The Kosher Delhi by Ivan Wainewright: Book Review

Publisher: RedDoor Publishing, Release Date: August 01, 2019

About the book:

‘Considering all the things we did during our brief spell in Somerset that should have got us into trouble, it’s ironic that the act which did cause the police to come looking for us was an accident.’

It’s the early 1990s. Vic is twenty, naive and drifting – grappling with his mixed Indian-Jewish heritage. When he meets Yvonne – activist, hedonist, social justice warrior – his life changes in ways he could never have imagined. They travel together from Leeds to London to New York. While Vic navigates fast-paced restaurant scenes, Yvonne ventures into the world of underground political music and tensions begin to rise. What begins as hedonistic traveling and young romance soon takes a darker turn as the racist underbelly of society is exposed with violent and fatal outcomes.


What I think: If there’s a story that goes to show that people can indeed surprise you, then this right here would be one of those that I mention. We follow Vik and Yvonne from London to New York, and their struggles with finding meaning, acceptance and love in tumultuous times makes for an interesting read. However, what personally stood out for me was the growth that was evident in Vik’s life and his perception of the racism and hurdles he encountered in his work.

It’s as engaging as it is melancholic, but one thing is certain, any reader is bound to grow with the characters at some point in the book, whether it’s for good or for the worse, that’s not in my place to tell. Thank you Netgalley for the eARC.

PS: Oh, the ending! If there’s anything that threw me off guard, it’s got to be one word “Hello?”

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Two Romantic Comedies

I read two romantic comedies this week off Netgalley and let me just say that my Friday and Saturday were amazing, if not just plain hilarious!

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This is the kind of book that you don’t put down once you start reading it. Well, that’s if you love a romantic comedy or generally if you love characters who are witty and always find a way to make things work. Margo is down on her luck, but she’s smart and knows more about marketing than her sister Kirby. So, she gets a chance to work for her sister until she gets back up on her feet- but somewhere along the way, she runs into Matt when they’re looking for an apartment. What happens when you have two people who are willing to do anything to get out of a rut? A hilarious experience, that’s what.  PS: I love the cover and I certainly wish I had a friend like Chelsea on my corner!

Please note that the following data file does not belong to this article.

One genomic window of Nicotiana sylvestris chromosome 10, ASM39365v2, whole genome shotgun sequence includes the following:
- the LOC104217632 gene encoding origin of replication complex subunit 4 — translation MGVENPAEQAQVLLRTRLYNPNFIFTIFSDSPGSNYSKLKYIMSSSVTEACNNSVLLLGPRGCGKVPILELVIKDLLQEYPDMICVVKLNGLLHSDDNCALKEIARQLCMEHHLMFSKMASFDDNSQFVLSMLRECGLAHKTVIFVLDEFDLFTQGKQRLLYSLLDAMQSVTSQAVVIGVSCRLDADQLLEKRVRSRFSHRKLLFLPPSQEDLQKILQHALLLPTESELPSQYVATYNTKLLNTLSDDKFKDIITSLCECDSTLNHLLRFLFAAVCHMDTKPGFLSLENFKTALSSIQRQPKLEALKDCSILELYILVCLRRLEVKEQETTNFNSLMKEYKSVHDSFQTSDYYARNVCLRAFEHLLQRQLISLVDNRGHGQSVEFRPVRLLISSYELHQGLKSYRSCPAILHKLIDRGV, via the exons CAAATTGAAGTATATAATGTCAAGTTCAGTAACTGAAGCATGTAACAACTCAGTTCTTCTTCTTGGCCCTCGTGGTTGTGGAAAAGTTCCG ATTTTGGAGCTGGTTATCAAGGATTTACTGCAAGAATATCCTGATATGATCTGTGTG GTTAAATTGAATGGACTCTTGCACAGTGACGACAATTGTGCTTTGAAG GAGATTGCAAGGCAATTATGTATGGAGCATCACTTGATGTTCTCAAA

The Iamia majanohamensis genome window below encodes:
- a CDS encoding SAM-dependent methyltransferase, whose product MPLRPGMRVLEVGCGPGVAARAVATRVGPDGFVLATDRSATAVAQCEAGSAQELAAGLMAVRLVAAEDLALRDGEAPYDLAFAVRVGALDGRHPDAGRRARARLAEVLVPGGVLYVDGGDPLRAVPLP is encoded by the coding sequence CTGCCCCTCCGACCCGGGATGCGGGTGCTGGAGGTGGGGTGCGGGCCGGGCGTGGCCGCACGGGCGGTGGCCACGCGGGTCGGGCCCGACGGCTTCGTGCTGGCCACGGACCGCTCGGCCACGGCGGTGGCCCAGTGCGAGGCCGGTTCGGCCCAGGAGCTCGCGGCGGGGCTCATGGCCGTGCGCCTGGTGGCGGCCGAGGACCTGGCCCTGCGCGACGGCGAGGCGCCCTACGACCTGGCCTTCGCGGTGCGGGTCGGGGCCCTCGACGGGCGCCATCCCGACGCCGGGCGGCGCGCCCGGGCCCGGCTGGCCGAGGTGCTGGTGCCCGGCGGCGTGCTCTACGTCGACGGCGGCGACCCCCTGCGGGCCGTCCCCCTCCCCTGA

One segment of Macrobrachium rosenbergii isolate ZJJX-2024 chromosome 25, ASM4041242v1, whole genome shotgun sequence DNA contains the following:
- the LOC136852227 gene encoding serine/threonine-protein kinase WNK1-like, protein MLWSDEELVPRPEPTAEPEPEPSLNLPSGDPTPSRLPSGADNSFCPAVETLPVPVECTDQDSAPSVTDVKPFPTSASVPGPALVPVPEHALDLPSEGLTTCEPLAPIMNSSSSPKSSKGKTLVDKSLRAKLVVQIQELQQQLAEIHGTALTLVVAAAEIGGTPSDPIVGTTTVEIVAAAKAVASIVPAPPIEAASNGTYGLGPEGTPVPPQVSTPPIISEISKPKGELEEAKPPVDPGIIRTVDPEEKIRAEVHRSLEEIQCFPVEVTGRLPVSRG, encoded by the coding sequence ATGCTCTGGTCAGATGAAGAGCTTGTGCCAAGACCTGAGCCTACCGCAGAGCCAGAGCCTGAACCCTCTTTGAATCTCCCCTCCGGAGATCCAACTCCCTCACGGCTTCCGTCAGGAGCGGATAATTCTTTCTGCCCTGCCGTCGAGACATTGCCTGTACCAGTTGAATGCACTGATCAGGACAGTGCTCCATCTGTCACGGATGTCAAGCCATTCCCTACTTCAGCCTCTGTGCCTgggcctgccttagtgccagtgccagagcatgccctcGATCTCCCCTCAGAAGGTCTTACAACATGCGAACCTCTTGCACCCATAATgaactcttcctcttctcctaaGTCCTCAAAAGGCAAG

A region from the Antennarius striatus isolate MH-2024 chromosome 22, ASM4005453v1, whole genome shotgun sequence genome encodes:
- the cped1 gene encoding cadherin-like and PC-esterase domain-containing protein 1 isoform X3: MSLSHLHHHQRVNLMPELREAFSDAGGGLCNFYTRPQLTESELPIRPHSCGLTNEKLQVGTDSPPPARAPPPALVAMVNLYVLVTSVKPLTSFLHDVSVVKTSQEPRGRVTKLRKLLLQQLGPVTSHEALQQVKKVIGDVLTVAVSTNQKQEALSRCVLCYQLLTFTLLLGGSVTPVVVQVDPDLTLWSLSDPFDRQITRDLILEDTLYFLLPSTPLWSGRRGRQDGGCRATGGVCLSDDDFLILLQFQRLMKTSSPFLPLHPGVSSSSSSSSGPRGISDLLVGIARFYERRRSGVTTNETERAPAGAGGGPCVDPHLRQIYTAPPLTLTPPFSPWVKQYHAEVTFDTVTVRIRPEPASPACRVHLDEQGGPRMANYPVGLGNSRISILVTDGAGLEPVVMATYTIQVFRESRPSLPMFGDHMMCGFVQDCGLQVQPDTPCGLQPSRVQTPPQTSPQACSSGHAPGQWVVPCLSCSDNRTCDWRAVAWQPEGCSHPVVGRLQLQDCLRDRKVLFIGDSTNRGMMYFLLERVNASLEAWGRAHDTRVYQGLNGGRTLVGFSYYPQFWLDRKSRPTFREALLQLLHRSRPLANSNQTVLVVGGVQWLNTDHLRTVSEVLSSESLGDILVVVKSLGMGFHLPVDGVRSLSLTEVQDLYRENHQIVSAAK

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This is a fun romantic comedy. When shy and reluctant “to get back on the saddle” Simon meets Lisa, who is a full force to be reckoned with suddenly everything seems like a push-and-pull effect. It’s interesting how the pace is in line with their first meeting in the first half. It’s slow and there’s a bit of uncertainty, but once the two become open to getting to know each other-then it builds up beautifully.

The book’s available on Amazon UK- and will officially be released on August 6th 2019.

Check it out: here

 

 

Tips for Writers: Review of Writing is Essential by Judine Slaughter

I love reading and I write. So, when I came across Writing is Essential by Judine Slaughter which is a collection of conversations with black writers on writing, pursuing it as an art and career, I couldn’t help but hit that request button.